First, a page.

In the Western parts of the North [Norway, Iceland, West-Sweden] the Dísir appear to be more connected with Odin towards the last phases of the Pagan era, and a competition between Odin and Freyr for popularity is visible in certain sagas (Viga-Glums saga). In the great cultic centre of Uppsala, Odin has towards the end of the Pagan era achieved a rank on the level of Freyr [who for long had been the most important god in Sweden]. During the Viking Age, Odin stands out as the god of the hanging ritual, but seems to have belonged to the archaic cult of the Great Goddess before that. According to Wessen the cult of Odin penetrated the North from the South at a relatively late stage, but there are some weaknesses about this theory. In his nature, Odin seems related to the Indian Rudra and the Greek Dionysus  – especially the ecstatic feature in the Dionysus – cult has several counterparts in the cult of Odin (seidr) and the Odin mythology.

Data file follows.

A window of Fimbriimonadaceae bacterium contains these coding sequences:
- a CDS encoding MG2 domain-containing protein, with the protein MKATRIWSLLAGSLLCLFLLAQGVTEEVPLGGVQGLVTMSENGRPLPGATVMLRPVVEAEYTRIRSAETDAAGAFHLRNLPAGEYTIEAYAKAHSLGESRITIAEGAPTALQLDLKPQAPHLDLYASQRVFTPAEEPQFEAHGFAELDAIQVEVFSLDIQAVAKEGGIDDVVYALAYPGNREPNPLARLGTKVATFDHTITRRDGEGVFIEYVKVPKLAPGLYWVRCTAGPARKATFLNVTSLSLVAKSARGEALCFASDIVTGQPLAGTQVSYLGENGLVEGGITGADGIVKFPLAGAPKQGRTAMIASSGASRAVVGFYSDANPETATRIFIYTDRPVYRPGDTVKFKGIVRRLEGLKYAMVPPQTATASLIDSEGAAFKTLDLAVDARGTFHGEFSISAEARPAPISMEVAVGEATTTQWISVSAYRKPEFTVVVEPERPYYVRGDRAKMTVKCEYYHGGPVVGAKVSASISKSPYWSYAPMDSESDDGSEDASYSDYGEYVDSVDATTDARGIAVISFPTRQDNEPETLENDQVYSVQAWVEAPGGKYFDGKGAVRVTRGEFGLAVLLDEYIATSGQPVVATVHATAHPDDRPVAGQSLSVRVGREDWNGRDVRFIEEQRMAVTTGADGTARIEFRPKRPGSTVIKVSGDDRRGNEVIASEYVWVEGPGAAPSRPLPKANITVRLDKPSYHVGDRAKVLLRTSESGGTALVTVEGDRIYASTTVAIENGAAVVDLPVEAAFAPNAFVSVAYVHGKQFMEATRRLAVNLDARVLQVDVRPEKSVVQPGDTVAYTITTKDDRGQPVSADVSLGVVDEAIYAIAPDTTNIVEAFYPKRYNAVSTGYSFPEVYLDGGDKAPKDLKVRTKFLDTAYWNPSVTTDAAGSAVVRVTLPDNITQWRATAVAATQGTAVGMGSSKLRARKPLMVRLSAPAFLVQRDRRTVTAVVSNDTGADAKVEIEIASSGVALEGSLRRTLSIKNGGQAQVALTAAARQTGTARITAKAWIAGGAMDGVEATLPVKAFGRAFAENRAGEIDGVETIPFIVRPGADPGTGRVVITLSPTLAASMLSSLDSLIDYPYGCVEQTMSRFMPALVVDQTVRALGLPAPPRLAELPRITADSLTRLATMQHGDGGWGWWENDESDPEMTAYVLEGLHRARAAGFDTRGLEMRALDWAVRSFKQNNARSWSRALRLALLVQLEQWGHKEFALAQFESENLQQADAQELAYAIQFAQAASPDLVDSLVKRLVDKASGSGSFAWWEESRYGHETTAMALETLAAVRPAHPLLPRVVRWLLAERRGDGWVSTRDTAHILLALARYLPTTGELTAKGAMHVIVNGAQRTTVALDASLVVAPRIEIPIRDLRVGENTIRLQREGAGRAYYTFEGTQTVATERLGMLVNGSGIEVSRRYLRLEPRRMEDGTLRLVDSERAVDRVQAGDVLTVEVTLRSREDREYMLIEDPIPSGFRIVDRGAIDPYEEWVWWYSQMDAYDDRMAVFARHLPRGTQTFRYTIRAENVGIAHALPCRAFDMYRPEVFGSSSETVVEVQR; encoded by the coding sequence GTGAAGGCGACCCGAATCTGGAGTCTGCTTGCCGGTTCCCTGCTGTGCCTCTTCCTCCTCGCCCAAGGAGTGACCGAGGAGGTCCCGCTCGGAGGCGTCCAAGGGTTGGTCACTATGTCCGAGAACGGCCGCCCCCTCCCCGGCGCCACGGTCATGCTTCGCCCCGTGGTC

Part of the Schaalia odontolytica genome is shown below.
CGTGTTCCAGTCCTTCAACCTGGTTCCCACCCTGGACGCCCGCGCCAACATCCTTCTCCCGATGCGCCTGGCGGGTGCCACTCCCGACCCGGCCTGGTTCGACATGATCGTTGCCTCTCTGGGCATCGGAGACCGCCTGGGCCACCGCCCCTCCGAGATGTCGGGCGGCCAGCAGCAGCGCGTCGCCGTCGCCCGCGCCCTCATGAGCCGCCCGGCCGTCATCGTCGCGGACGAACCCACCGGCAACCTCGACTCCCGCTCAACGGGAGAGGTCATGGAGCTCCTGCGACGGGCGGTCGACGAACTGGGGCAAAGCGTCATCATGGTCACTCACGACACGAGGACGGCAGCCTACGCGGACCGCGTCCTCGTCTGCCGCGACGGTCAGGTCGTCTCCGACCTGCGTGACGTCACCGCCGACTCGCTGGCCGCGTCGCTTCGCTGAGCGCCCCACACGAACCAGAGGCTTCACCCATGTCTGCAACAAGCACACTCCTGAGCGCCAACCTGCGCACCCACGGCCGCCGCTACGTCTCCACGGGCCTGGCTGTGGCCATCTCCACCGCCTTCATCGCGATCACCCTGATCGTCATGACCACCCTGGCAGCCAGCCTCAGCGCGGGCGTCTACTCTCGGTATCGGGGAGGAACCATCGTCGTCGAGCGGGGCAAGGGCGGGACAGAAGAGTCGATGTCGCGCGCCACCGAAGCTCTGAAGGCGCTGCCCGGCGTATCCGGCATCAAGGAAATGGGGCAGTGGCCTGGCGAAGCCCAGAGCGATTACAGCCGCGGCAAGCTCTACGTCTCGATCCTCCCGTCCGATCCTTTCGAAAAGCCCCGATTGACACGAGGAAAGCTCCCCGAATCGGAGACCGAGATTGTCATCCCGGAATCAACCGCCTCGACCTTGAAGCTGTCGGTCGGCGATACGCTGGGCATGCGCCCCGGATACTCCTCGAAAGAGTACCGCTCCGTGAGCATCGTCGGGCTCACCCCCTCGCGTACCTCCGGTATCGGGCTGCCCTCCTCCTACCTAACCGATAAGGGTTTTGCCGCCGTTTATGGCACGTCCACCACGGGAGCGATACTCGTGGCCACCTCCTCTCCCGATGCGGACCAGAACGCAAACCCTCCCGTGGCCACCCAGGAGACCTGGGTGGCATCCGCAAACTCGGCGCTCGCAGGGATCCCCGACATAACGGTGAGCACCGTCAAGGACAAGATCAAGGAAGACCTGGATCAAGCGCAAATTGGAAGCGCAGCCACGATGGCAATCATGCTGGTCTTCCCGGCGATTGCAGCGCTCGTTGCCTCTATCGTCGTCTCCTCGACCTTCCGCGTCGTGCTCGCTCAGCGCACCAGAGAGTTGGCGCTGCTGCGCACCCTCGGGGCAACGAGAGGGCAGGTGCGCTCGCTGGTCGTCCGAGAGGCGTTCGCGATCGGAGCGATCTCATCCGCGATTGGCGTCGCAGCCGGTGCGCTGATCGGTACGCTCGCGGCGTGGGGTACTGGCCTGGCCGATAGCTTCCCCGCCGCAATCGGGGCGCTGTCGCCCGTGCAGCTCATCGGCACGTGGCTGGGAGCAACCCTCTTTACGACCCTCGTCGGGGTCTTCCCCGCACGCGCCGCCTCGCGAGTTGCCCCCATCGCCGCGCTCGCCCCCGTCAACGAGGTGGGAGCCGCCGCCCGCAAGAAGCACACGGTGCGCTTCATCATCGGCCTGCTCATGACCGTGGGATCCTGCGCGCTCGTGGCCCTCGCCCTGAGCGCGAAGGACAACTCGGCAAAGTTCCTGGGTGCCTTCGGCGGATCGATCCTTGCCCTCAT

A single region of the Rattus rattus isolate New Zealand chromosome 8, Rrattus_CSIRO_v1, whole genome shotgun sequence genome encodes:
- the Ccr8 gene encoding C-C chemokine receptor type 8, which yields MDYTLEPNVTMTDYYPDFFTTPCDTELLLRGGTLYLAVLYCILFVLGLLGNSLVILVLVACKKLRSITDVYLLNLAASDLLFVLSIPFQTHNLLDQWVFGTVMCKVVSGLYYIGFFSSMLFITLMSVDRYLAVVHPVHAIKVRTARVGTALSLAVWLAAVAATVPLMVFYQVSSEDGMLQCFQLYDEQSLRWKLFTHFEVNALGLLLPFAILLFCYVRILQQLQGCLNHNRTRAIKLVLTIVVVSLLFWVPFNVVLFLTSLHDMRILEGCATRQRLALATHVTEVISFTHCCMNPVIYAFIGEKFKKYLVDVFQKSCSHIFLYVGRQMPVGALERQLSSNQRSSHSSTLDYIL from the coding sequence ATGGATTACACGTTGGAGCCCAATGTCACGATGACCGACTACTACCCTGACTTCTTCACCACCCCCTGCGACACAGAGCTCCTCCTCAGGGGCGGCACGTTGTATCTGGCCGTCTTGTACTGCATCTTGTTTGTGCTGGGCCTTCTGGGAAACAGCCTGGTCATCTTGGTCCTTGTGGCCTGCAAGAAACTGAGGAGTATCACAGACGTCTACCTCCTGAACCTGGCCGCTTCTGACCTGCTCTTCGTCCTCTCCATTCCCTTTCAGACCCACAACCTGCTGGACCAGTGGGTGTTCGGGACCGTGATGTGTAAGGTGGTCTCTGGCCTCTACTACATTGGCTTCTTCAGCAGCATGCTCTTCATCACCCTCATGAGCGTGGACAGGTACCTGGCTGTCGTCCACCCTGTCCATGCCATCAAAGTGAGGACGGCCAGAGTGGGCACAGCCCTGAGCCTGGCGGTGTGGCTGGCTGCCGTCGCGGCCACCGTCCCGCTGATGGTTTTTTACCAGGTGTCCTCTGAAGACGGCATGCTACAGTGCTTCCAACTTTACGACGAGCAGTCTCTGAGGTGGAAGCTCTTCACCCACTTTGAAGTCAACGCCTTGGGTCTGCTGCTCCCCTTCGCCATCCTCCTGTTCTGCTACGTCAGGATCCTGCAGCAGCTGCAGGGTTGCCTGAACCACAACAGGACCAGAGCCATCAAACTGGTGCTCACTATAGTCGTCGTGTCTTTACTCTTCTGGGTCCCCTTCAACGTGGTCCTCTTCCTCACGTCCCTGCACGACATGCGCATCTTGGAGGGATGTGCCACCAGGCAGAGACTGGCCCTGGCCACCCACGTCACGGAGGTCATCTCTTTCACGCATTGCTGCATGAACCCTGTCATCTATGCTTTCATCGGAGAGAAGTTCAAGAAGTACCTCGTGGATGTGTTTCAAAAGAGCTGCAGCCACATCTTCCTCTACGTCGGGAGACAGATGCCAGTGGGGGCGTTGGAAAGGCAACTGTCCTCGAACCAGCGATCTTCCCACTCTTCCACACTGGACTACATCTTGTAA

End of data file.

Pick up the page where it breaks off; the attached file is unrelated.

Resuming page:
Otto Höfler, on the other hand, argued that the Odin figure emerged in Germanic men`s societies connected to their deified leaders, and the ecstatic elements of such a leader-worshipping movement. Any real proof for the existence of Germanic men`s societies have, however, never been presented.

What is certain is that ecstatic movements were connected to the Odin-cult, but they have nothing to do with men`s societies – on the contrary all the evidence point to strong female elements in the cult of Odin. In reality there is an almost identical structure and phenomenological connection between the Odin-cult and the Dionysus-cult [the members of the mystery-cult of Dionysus were exclusively women, known later as the “bacchae”. Men were admitted entry to the cult at a very late stage when the cult of Dionysus had blended in with the Mysteries of the goddess Demeter at Eleusis].